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The performance of adult humans in simple visual tasks improves dramatically with practice. This improvement is highly specific to basic attributes of the trained stimulus, suggesting that the underlying changes occur at low-level processing stages in the brain, where different orientations and spatial frequencies are handled by separate channels. We asked(More)
Practising simple visual tasks leads to a dramatic improvement in performing them. This learning is specific to the stimuli used for training. We show here that the degree of specificity depends on the difficulty of the training conditions. We find that the pattern of specificities maps onto the pattern of receptive field selectivities along the visual(More)
Perceptual learning can be defined as practice-induced improvement in the ability to perform specific perceptual tasks. We previously proposed the Reverse Hierarchy Theory as a unifying concept that links behavioral findings of visual learning with physiological and anatomical data. Essentially, it asserts that learning is a top-down guided process, which(More)
We propose that explicit vision advances in reverse hierarchical direction, as shown for perceptual learning. Processing along the feedforward hierarchy of areas, leading to increasingly complex representations, is automatic and implicit, while conscious perception begins at the hierarchy's top, gradually returning downward as needed. Thus, our initial(More)
Speech comprehension depends on the integrity of both the spectral content and temporal envelope of the speech signal. Although neural processing underlying spectral analysis has been intensively studied, less is known about the processing of temporal information. Most of speech information conveyed by the temporal envelope is confined to frequencies below(More)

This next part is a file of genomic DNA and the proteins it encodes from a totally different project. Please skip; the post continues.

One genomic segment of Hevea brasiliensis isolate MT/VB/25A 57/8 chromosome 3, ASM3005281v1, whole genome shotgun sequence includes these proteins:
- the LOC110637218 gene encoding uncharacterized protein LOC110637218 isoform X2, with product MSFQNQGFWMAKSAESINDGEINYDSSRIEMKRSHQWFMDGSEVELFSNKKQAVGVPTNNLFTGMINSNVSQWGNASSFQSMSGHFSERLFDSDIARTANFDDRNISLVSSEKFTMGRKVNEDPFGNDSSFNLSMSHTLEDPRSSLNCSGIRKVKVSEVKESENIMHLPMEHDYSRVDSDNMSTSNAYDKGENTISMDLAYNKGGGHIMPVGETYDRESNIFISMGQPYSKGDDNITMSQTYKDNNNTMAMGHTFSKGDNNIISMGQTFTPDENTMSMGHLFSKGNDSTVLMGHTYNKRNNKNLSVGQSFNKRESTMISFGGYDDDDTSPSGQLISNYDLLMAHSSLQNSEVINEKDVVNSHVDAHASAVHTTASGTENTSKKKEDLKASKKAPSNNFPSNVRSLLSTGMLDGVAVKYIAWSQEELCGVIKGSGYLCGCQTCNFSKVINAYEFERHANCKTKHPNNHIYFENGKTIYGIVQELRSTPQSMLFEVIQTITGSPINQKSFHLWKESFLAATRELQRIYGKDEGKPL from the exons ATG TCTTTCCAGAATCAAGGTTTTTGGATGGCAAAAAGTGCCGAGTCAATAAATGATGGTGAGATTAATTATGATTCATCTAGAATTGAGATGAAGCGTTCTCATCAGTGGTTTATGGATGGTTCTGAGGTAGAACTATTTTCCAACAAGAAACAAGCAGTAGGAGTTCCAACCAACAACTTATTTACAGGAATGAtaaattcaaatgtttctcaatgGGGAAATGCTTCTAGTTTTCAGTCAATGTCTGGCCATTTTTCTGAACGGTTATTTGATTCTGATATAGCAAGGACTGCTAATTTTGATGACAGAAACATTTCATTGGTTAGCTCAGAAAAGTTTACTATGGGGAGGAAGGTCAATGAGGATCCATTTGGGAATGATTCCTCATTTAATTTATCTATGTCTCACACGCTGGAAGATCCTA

1. Neuronal mechanisms for decoding sound azimuth and angular movement were studied by recordings of several single units in parallel in the core areas of the auditory cortex of the macaque monkey. The activity of 180 units was recorded during the presentation of moving and static sound stimuli. Both the activity of single units and the interactions between(More)
Revealing the relationships between perceptual representations in the brain and mechanisms of adult perceptual learning is of great importance, potentially leading to significantly improved training techniques both for improving skills in the general population and for ameliorating deficits in special populations. In this review, we summarize the essentials(More)
Developmental dyslexia is a specific reading disability that affects 5-10% of the population. Recent studies have suggested that dyslexics may experience a deficit in the visual magnocellular pathway. The most extensively studied prediction deriving from this hypothesis is impaired contrast sensitivity to transient, low-luminance stimuli at low spatial(More)
Recent studies have focused on the mechanisms and conditions yielding the short- and long-term plasticity exhibited by neuronal responses in the primary auditory cortex of adults. These investigations have examined factors operating at the cellular and intercellular levels, the effects of global behavioral states and the role of the cholinergic system,(More)
A broad battery of psychoacoustic measures and standard measures of reading and spelling were applied to 102 adults. The test group included individuals with a childhood history of reading difficulties and controls with no reported reading difficulties. Reading scores were variable in both groups. Poor auditory processing abilities were recorded in poor(More)